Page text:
Sep 2, 2008

Parenting an only child

There is a lovely guest post at Rocks in my Dryer about parenting an only child. I'm an only child myself, and I can't help but wonder if my mom had these feelings. (Mom?)

From my own perspective, as an only child who always wanted a sibling, I am very happy to have two kids of my own. (Although I must admit that I had a very privileged childhood because I was the only child.) But I am glad that my children will have someone who understands how horrible Mom and Dad are (I am so not looking forward to the teen years). And I'm especially grateful that they'll always have each other - my greatest fear during my teens until I got married was that if something happened to my parents, I would be alone in the world.

Still, as an only child, and as a woman who suffered two miscarriages before Alex was born, I've never had a negative feeling toward parents with only one child. My first inclination is to think that perhaps they couldn't have a second child. And I have friends who've decided that one child completes their family, and it's the right decision for them.

What are your thoughts on "onlys"?


Christina said...

I'm an only child, too, and one of my best friends has an only. Thank you so much for sharing the wonderful post.... I get angry when I hear people saying that moms of only children aren't real parents... sometimes one kid can be more work than 3!!!

Anonymous said...

I don't have kids, and had two siblings, but in my many years of babysitting, I learned one thing - two kids are actually easier to care for than one. Why? Built in playmates. Of course, when I was a babysitter, my job was to play with the kids, but I also had to do things like cook dinner, clean up after dinner, and often did housework as part of the job as well. With two kids, you could say "Hey, go play with your sibling in the other room where I can see and hear you." One kid didn't always want to play alone. Or the kid would play alone, but so quietly that I didn't know what was going on. With two or more, they were always loud, sometimes too loud, but at least I knew what was going on.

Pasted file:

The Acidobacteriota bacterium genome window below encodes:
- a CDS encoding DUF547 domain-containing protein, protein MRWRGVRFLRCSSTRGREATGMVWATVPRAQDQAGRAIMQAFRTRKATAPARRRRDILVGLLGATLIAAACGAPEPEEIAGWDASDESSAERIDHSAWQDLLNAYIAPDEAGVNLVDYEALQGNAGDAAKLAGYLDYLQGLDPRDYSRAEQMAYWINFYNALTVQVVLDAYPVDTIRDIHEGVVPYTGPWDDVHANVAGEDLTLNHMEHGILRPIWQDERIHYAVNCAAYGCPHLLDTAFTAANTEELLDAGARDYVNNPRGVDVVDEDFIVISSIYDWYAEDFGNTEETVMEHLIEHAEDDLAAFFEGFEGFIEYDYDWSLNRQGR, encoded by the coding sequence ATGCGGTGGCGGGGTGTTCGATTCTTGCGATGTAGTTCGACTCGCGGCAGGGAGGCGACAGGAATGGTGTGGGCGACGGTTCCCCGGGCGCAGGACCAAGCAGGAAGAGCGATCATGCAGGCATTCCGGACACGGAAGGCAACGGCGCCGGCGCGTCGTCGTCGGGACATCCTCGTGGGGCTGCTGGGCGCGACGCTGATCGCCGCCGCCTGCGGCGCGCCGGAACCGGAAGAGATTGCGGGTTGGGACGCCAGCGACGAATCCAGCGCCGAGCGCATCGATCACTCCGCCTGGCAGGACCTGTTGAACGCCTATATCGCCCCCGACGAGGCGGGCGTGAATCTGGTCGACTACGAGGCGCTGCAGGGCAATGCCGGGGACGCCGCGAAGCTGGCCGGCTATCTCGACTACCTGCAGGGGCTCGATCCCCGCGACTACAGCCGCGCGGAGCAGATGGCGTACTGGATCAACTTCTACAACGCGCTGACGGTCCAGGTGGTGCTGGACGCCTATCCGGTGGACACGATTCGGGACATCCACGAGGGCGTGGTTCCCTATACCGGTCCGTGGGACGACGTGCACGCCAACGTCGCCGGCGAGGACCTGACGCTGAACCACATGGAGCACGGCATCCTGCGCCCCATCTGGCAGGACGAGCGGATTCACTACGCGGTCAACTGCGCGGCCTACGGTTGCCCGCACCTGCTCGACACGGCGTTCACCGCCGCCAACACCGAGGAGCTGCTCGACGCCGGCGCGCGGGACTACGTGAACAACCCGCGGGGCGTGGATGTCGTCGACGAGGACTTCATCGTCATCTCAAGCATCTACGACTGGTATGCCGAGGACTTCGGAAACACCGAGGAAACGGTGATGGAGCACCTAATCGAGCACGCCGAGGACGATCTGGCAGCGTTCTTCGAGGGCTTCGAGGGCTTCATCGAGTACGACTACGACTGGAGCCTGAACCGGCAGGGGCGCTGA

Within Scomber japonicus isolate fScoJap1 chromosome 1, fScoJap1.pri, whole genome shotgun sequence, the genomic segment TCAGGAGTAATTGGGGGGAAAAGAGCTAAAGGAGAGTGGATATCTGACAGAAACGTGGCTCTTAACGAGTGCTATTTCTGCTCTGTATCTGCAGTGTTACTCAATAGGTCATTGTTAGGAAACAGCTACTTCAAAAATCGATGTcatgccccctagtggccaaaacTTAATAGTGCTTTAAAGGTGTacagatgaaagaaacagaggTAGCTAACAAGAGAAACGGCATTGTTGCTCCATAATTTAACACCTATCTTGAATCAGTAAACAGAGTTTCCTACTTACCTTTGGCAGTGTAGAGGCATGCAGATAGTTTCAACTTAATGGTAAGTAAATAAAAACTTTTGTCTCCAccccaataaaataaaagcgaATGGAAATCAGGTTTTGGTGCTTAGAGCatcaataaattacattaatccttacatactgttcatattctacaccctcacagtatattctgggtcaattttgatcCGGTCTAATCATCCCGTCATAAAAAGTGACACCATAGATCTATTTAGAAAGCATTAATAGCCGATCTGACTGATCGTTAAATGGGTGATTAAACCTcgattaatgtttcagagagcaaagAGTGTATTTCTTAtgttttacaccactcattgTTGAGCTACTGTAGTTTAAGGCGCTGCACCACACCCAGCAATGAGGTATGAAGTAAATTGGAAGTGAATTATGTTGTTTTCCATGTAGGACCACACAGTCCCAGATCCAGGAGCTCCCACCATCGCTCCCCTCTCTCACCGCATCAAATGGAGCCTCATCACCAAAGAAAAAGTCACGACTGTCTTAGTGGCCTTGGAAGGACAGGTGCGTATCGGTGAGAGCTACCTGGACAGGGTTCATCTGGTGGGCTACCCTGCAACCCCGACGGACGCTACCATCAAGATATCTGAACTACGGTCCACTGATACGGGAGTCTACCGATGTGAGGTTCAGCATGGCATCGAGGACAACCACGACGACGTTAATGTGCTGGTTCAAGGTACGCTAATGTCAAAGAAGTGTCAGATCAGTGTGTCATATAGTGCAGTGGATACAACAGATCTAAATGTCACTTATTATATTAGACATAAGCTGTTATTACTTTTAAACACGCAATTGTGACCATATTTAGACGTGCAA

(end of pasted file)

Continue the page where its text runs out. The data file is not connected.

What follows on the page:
Denise Mall said...

Okay, I have to say I do disagree with Christina's "one kid can be more work than 3". I, as you know have 5. 1 kid is nothing from a parent position. In fact, we as parents tend to relate to a single child in more of a mature way. I have always thought, making them grow up a bit too fast.

2 children is still easy, to me. Of course, something happens when you hit 3. While I was pregnant with my 3rd, I had a senior woman stop me in the grocery store and say - "Honey, welcome to chaos. You can have as many kids as you want now it never is harder then 3." And I completely agree with her.

I can have a house full and it is the same as 3. Whether they are my children or not.

Like you - I feel content knowing my children will not be alone when I am gone. I have many memories of my Nanny (grandma) telling my brother and I to get along and that "we" were all we had. It took till adulthood, but appreciate my brother so much. He is the only one, who understands my past.

Then on the flip side, I have a baby sister. Half-sister, that my dad and step-mother had when I was 13. She is a brillant young woman now. Beautiful and very intelligent. But she lacks in many ways, that my parents do not see. Compassion, sharing and satisfaction with enough, to name a few.

She has been spoiled and it will be difficult for her to find a man that can compare to what she had at home. I see her often expecting such luxuries.

Of course, in the end all that will be worked out. Regardless of our up bringing we all succeed in our own time. What saddens me, is that she misses out on that bond that my brother and I have. I know my brother and I try extremely hard to provide this for her, but it isn't the same. We have the same past.